Monday, June 23, 2008

30% ? Really?

The Washington Post reported this weekend that "3 in 10 Americans Admit to Race Bias." It's fairly amusing to watch this little piece cycle through the news channels today.

Some of the reporters are saying "30% of Americans admit to race bias" like this: "Oh. My. God. There are RACISTS in this country! This is NEWS! We must let the people know that this VERY WELL MAY affect the UPCOMING ELECTION! Man your stations, journalists!"

Others are reporting the same story like this: "Well, yeah, 30% of Americans SAY that they have race bias, but we all know the real deal here. Americans just know better than to ADMIT to race bias. I mean, like, duh."

I demand a recount.

ADDENDUM: I suppose things could be worse. Fellow blogger Petya recently posted on the first-ever Gay Pride Parade in Sofia, Bulgaria this weekend, which is laboring under serious threats of violence from right-wingers there (who are calling for a repeat of similar violence that accompanied the parade in Belgrade). You can also read more news about this on Professor Grady's blog.


Ideas Man, Ph.D. said...

Why are you putting pictures of terrorist hand signals on your website? Not that I, or any of my colleagues at Fox News, are among the 30%...

Bill O.

(logging in under my buddy Ideas Man's account).

Ideas Man, Ph.D. said...

Dr. J,

I apologize. Bill O'Reilly is not my buddy and I don't know how he got my password.

Ideas Man

kgrady said...

about two in 10 worry he would overrepresent the interests of African Americans

This is the part that gets me. I would really be interested to find out what the person who wrote this question had in mind. What exactly is the (not horribly offensive) intuition that matches this concept?

Chet said...

isn't the point of the line that u quote, kyle, that these individuals feel there is no way that they could objectively represent the interests of minorities without engaging in a kind of reverse racism?
that, to me, is interesting and poignant, speaking to the conundrum of race, that we are being asked by our better judgment to treat minorities according to the values that we ourselves espouse, but knowing at the same time that these values cannot correspond to those minorities. I take this to be the same problem that gays encounter when wanting the protections that the institution of marriage offers, but at the same time not wanting to reify the institution of marriage for all types of "partnerships" or romantic relationships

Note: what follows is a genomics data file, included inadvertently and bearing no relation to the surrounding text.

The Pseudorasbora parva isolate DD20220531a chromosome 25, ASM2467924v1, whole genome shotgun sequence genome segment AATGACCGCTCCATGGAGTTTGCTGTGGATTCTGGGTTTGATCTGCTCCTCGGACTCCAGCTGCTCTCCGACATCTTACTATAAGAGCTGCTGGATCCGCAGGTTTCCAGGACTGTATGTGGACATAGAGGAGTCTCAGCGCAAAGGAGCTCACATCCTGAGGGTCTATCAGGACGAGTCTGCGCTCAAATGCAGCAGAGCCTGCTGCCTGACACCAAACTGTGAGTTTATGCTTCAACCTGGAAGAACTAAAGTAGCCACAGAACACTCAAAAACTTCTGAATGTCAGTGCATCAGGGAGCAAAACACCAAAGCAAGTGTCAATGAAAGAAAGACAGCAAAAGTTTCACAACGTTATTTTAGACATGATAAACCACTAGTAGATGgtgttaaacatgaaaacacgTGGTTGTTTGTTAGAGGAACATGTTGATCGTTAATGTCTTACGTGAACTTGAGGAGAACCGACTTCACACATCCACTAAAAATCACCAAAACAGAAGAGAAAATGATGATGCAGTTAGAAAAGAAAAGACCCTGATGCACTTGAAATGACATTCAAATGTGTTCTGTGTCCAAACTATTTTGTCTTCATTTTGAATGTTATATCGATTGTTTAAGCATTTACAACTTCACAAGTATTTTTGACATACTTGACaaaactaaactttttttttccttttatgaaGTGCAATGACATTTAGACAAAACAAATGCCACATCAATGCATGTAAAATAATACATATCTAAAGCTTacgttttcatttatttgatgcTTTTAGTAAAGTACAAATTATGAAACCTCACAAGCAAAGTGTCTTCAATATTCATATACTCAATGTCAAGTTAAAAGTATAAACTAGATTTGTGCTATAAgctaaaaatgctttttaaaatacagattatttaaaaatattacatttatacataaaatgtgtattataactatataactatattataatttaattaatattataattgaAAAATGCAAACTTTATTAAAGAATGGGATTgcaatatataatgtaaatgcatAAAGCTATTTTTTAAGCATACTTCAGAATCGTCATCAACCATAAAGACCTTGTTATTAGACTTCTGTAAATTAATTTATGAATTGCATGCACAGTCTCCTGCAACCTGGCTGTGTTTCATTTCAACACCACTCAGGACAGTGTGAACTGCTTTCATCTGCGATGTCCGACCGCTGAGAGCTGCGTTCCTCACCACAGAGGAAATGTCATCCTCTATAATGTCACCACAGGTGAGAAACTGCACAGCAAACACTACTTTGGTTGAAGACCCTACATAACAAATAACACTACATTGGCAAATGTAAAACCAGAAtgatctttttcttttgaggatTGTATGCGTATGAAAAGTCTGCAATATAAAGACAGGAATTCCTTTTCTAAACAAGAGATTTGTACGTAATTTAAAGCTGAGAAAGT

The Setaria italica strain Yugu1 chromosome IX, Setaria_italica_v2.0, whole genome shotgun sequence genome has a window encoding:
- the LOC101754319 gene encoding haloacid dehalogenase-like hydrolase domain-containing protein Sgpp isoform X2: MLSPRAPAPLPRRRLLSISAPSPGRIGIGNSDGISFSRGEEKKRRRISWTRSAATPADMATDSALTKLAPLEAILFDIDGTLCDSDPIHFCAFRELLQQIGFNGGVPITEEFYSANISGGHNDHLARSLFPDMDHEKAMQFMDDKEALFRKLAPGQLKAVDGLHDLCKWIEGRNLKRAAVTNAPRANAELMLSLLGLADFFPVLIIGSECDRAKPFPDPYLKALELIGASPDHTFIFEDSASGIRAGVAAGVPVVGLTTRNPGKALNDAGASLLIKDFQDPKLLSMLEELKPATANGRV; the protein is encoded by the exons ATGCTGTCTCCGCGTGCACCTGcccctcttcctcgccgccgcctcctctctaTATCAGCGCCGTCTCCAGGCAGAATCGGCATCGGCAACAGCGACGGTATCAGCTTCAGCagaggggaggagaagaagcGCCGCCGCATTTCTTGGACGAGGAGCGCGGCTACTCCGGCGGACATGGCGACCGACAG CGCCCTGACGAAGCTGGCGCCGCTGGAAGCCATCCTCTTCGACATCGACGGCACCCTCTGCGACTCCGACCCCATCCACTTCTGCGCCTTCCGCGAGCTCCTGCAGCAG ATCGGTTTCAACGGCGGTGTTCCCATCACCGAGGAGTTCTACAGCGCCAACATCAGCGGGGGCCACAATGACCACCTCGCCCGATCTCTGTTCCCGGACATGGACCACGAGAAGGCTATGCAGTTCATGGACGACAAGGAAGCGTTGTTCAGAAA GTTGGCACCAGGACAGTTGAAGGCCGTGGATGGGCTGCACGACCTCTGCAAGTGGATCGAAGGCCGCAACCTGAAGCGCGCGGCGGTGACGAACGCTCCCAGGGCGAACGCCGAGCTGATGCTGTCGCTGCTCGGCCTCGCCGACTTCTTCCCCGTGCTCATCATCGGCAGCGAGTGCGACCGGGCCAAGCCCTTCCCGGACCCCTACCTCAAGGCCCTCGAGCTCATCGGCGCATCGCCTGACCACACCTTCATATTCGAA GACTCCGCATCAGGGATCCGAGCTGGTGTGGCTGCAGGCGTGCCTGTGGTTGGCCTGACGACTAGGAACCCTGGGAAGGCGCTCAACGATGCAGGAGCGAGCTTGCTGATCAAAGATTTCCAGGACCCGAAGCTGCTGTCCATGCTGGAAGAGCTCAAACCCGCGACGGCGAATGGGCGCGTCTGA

kgrady said...

chet: Well, yes, thats exactly the point, and that's exactly what I'm objecting to. The question presupposes that the political "interests of African Americans" are somehow distinct from those of other Americans, in a way that suggests that those interests are determined primarily by their race, rather than by their rational, political agency.

I know you like to say you don't believe in rational agency, but electoral politics is premised on it.

Can you imagine the analogous question being asked about a white candidate, without that question being tantamount to an accusation of racism?

What exactly are these "values that we ourselves espouse...knowing at the same time that these values cannot correspond to those minorities"? I am earnestly asking for an example that has anything to do with issues related to the office of the president.

DOCTOR J said...

I think that the "intuition" behind the line that Kyle quotes (about 2 in 10 worry that he will overrepresent the interest of African-Americans" is simply, and quite-straightforwardly, that because Obama identifies (and is identified) as African-American, then 2 in 10 people worry that he will "favor" the interest of that demographic perhaps more than is justified (hence, the qualifier "over-represent").

The problem I see with this worry is not (primarily) that it assumes Obama will overrepresent his own demographic--which, in a way, we expect elected officials to do to some extent, at least inasmuch as we expect them to represent the demographic that elected them (and, presumably, share their interests) "over" whatever competing demographic-representative does not get elected. Of course, this seems particularly problematic when one figures said "demographic" as "African-American" and not, say, "democrat" or "progressive" or "anti-war" or some other such demographic category the we can perceive as being defined by rational agency.

So, the problem here is that at least 2 in 10 people believe that there is some monolithic "African-American interest"... when the truth is that the demographic "African-American" can not be so simply represented, much less "over"-represented.

What I would like to have seen--you know, just for the fun of it-- would be a followup question that asked the 2 in 10 to articulate what the "interests of African-Americans" actually are or are perceived to be. Then, we could ask the sorts of questions about those putative "interests" that rational agents are supposed to ask, namely, are they really factional interests? or are they interests that interest people beyond the (racial) demographic to which we are assigning them?

DOCTOR J said...

In my comment above, I should have bolded and italicized "seems" in the following sentence:

"Of course, this seems particularly problematic when one figures said "demographic" as "African-American"..."